Part of the Project
From the Series
eLabs focusses on inner city mobility and decongestion by utilising both electricity and human power to promote inner city and short distance commuting.
The judges for the Innovation Award were: Philip Pla of Adams and Adams Attorneys, Alexandra Daisy Ginsberg – a designer and previous Design Indaba Conference speaker – and Ralitsa Diana Debrah, lecturer at Kwame Nkrumah University of Science and Technology.
Of the selection, Pla says, "Although the concept of an electric scooter is not unique, the Watt Scooter is a genuine mode of transport (and not just a kid's toy), which bridges the gap between a scooter and a bicycle."
Darryn Molenaar, the co-designer of the Watt Scooter, said he was both happy and surprised that they were selected.
"We were up against some good competition."
Ginsberg, Design Indaba Conference alumus, said: "This is great, totally sustainable and practical. It can solve a lot of transportation problems in Africa, where applicable."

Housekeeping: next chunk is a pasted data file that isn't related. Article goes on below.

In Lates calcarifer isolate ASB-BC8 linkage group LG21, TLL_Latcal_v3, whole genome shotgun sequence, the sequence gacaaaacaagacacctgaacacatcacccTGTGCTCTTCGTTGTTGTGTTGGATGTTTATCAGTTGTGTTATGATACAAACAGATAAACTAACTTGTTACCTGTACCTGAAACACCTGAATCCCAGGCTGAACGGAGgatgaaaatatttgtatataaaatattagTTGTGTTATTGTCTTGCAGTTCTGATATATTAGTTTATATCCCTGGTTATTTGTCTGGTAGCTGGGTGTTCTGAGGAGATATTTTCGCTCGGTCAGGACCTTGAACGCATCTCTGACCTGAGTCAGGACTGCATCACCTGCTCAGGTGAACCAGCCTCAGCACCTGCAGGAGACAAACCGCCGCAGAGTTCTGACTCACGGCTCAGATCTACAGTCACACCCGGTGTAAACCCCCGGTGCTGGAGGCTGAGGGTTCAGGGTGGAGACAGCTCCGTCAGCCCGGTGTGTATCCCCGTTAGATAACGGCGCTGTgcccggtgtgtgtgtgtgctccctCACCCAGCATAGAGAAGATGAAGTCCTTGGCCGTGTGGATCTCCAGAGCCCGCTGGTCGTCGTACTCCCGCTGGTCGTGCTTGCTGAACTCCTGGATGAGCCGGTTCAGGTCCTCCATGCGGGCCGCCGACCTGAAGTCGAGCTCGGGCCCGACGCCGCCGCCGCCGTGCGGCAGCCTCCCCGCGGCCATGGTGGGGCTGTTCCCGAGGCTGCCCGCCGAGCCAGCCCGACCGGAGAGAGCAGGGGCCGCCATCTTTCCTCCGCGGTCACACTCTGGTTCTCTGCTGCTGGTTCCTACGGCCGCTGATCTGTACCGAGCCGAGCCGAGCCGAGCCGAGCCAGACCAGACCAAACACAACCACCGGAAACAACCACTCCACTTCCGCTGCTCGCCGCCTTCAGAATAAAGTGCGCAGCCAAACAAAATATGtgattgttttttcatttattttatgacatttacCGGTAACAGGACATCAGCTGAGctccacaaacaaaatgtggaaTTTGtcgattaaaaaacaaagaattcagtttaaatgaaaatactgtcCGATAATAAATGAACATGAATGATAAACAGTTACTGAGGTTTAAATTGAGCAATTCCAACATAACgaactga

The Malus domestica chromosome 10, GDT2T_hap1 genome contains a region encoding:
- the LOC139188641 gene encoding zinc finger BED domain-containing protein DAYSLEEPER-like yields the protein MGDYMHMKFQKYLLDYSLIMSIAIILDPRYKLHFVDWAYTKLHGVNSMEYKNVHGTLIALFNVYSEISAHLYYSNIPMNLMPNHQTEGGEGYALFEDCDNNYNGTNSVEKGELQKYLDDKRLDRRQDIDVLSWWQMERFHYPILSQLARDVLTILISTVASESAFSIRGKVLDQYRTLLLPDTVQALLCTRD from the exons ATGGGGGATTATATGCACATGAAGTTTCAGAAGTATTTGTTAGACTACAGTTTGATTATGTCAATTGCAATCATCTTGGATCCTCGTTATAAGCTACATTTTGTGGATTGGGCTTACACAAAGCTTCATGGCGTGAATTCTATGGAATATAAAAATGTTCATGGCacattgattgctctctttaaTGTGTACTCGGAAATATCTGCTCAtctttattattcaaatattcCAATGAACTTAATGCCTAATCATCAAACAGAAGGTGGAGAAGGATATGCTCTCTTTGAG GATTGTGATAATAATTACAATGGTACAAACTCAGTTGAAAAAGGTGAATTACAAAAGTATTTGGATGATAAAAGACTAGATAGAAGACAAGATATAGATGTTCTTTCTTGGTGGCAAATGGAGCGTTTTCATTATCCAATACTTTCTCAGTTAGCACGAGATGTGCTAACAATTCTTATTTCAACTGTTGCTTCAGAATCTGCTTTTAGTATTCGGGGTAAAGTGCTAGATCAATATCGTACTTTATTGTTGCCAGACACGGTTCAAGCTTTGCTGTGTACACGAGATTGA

The scooter goes at about 25 kilometres per hour where traffic in the Cape Town city centre goes at an average speed of 10 kilometres per hour.
Molenaar believes that the Watt Scooter will be something that everybody both wants and needs.
"We were excited to see a locally engineered and designed innovation that can open up the city in new ways. The fact that the design makes repair and updating of components accessible and possible shows a generosity in design," said Ginsberg.
"Cape Town is a beautiful city; it's a pity to spend so much of it in traffic," said Molenaar.